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Messages - DirkDiggler

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Current Law Students / Re: Sample Contracts Exam
« on: December 13, 2008, 05:42:34 PM »
Lovebutton & PharmD:
Good stuff.

My answer included the following discussion:
Pre-existing duty to avoid collateral damage (depending on court's interpretation of term "best efforts"; court could use unconscionability if they dislike an employee's obligation to potentially harm oneself)
Likely no consideration (discussed past performance and material benefit; also, subsequent speaking engagements not equaling bargained for detriment)
Likely unenforceable through PE (no reliance)
Promised payments are conditioned on continued profitability (company could assert that the book deal threatens profitability)

I purposely avoided SOF discussion because my contracts professor never covered it in class or assigned reading on it. I'm familiar enough to raise the issue in an essay, based on coverage in my contracts hornbook and property course.

So, my question: should I raise SOF issues on the real exam, even though the prof never covered it?

Job Search / In House Clerkship
« on: December 10, 2008, 09:15:11 AM »
Pros and Cons? How does compensation compare to firm gigs?

Current Law Students / Sample Contracts Exam
« on: November 24, 2008, 11:44:08 AM »
My contracts professor released this sample exam. Please post regarding approaches you'd take or issues you'd discuss.

2-Hour Practice Test

As the world's largest manufacturer of military aircraft, Locheads (L), a perennially fabulously profitable corporation, has on its payroll many test pilots who fly L's planes in various experimental stages. To compensate them for their scarce skills and the extremely hazardous nature of their work - a considerable proportion of pilots are maimed or killed every year - the company pays the pilots annual salaries generally in the neighborhood of a million dollars.

Romeo Sierra (S), one of L's top pilots, test-flew its experimental X-ZZZ, which was on course to becoming the biggest seller in military aviation history. On a test flight, the cockpit burst into flames. Although S could have saved himself by activating the ejection seat, the plane might have crashed into a heavily populated area. With unimpaired presence of mind, he recalled that L's policy, as incorporated into his contract of employment, required him to use his best efforts to avoid collateral damage that might result in L's having to satisfy costly tort claims. He therefore stayed the course, battling the flames while landing the plane back at L's airbase. Because the fire destroyed the landing wheels, however, he crashed. Blind and paralyzed for life, he will never be able to do physical work again.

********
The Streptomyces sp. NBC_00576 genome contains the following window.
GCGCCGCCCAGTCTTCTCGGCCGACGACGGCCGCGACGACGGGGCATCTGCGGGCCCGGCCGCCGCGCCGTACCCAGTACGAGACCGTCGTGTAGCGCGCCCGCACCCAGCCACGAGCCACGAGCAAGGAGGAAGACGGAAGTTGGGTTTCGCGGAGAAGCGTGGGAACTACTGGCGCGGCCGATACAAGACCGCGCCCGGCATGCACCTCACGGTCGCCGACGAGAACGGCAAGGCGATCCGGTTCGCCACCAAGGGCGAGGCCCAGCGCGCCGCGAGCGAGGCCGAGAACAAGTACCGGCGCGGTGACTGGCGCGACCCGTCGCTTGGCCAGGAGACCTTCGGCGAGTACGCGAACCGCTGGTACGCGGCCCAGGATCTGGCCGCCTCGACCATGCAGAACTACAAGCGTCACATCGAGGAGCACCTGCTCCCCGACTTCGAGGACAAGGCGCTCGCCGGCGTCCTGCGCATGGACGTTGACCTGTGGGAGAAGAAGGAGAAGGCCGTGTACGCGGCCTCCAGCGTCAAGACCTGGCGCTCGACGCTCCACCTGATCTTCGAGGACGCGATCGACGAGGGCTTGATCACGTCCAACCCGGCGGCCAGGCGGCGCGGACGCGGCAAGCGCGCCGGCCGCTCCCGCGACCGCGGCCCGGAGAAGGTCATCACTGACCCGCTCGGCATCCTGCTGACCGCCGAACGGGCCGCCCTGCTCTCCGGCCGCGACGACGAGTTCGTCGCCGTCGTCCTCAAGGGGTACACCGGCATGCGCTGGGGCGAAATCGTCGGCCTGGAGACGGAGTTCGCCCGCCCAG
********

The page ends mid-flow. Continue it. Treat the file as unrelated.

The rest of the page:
While undergoing treatment at a regional burn center, S received a visit from L's president, who assured him that L would provide for S and his family financially. A few days later the president wrote S a letter stating:

"You've been our star pilot for more than 20 years. Because you've shown loyalty far above and beyond the call of duty, we'll never forget what you've done for us. Enclosed is a check for $30,000. You'll be getting a check like this every month so long as we remain profitable."

L kept sending the checks like clockwork for ten years. During this time, S was occasionally wheeled into L headquarters, where, with the president's encouragement, he passed on his lore and grit to other pilots. Sniffing the cash value of his growing lionization in the press, he began writing his autobiography with a ghost writer. Although he intended the book as a piece of enthusiastic advocacy for the military-industrial complex, his agent convinced him that he had in fact been a dupe. In 2008, he published The Right Stiff. Unbeknownst to him, the publisher, in order to hype the book, announced on the back cover that it was founding a peace institute named after S.

When L's president heard about the book, she immediately told S that he was a traitor, whose allegations might very well cause L serious financial injury. Moreover, detectives, whom L had promptly hired to investigate S, reported that several people had reported that S had used marijuana.

If L terminates the payments and S sues for breach of contract, who will prevail? Explain your answer.

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